# Approximating Pi with Inscribed Polygons

Requires a Wolfram Notebook System

Interact on desktop, mobile and cloud with the free Wolfram CDF Player or other Wolfram Language products.

Requires a Wolfram Notebook System

Edit on desktop, mobile and cloud with any Wolfram Language product.

Increase the number of sides of the polygon to see it approximate the unit circle. As the number of sides increases, the area of the polygon approximates the area of a circle with increasing accuracy, showing that the value of π can be estimated with regular polygons.

Contributed by: Rob Morris (March 2011)

Open content licensed under CC BY-NC-SA

## Snapshots

## Details

An *n*-sided regular polygon can be broken up into *n* equally-sized triangles; the area of the polygon is simply the area of one triangle multiplied by the number of triangles (*n)*. By increasing the number of sides of the regular polygon, it begins to approximate a circle. Thus, a good approximation to the area of a circle can be found by simply finding the area of a single triangle!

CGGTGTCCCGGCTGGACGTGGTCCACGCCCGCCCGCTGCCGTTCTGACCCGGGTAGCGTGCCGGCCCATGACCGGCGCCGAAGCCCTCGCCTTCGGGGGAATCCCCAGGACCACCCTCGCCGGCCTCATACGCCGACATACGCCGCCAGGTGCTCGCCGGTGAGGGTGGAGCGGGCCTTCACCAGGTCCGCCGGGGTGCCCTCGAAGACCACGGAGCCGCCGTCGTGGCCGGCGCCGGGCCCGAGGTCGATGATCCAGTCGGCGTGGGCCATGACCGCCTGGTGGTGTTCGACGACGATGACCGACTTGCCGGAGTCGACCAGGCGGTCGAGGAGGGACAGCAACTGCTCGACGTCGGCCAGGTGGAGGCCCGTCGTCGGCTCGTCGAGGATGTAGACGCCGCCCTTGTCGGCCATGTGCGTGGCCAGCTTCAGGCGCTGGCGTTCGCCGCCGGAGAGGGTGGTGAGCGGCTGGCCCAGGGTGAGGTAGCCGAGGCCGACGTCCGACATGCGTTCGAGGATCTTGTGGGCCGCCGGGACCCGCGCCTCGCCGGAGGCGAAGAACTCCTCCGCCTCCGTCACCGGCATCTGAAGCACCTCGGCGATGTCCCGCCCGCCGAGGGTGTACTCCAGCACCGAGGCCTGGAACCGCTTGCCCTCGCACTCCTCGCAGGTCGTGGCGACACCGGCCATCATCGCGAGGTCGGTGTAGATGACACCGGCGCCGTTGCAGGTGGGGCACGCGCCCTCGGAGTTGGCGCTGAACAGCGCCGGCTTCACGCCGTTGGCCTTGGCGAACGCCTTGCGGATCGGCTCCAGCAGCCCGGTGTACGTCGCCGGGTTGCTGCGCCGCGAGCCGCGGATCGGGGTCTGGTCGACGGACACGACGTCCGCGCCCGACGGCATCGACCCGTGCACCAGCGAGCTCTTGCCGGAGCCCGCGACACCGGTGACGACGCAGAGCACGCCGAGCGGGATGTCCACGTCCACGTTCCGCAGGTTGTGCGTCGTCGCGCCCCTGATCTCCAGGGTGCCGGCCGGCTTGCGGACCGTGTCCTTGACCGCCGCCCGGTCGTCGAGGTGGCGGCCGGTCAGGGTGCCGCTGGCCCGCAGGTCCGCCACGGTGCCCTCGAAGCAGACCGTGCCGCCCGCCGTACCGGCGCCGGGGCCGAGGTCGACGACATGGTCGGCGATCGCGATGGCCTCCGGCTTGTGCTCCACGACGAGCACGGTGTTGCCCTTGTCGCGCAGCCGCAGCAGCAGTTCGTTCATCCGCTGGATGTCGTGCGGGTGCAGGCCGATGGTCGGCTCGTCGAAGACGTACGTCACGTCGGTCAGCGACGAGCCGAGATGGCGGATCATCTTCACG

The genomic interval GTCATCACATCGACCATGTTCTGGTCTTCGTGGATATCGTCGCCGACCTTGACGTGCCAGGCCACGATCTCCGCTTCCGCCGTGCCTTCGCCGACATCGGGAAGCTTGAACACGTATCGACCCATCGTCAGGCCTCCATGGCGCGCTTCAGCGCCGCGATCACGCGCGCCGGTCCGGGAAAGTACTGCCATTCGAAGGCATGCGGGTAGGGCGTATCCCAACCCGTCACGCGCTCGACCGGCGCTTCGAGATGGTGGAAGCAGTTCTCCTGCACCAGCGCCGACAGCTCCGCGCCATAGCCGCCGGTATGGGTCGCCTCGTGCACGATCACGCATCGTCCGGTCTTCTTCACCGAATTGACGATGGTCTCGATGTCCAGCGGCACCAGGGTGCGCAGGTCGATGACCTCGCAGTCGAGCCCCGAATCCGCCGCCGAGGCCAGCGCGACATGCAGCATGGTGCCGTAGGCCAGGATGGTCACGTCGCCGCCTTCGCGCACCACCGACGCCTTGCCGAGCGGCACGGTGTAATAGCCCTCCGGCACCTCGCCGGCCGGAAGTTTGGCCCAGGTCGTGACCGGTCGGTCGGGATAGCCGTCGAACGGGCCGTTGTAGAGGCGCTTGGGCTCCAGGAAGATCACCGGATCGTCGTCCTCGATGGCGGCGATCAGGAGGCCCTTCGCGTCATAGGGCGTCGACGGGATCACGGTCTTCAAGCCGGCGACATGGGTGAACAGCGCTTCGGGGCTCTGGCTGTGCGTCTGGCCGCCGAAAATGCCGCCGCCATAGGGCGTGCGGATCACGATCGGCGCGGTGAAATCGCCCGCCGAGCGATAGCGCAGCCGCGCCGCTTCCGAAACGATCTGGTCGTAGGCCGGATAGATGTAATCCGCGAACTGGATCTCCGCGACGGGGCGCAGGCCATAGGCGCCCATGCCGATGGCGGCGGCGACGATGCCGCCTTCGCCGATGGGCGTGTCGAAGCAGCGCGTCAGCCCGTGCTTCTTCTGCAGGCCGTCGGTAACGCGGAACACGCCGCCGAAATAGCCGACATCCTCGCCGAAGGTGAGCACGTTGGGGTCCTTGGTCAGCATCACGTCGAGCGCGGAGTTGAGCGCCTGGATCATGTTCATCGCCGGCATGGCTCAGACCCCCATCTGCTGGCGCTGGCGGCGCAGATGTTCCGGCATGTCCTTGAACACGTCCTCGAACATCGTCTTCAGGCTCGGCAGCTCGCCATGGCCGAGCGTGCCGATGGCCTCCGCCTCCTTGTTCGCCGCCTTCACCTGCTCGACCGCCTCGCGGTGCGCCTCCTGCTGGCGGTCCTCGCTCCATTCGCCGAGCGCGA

Archimedes originally used a similar method over 2200 years ago to calculate the value of π to two decimal places.

## Permanent Citation

"Approximating Pi with Inscribed Polygons"

http://demonstrations.wolfram.com/ApproximatingPiWithInscribedPolygons/

Wolfram Demonstrations Project

Published: March 7 2011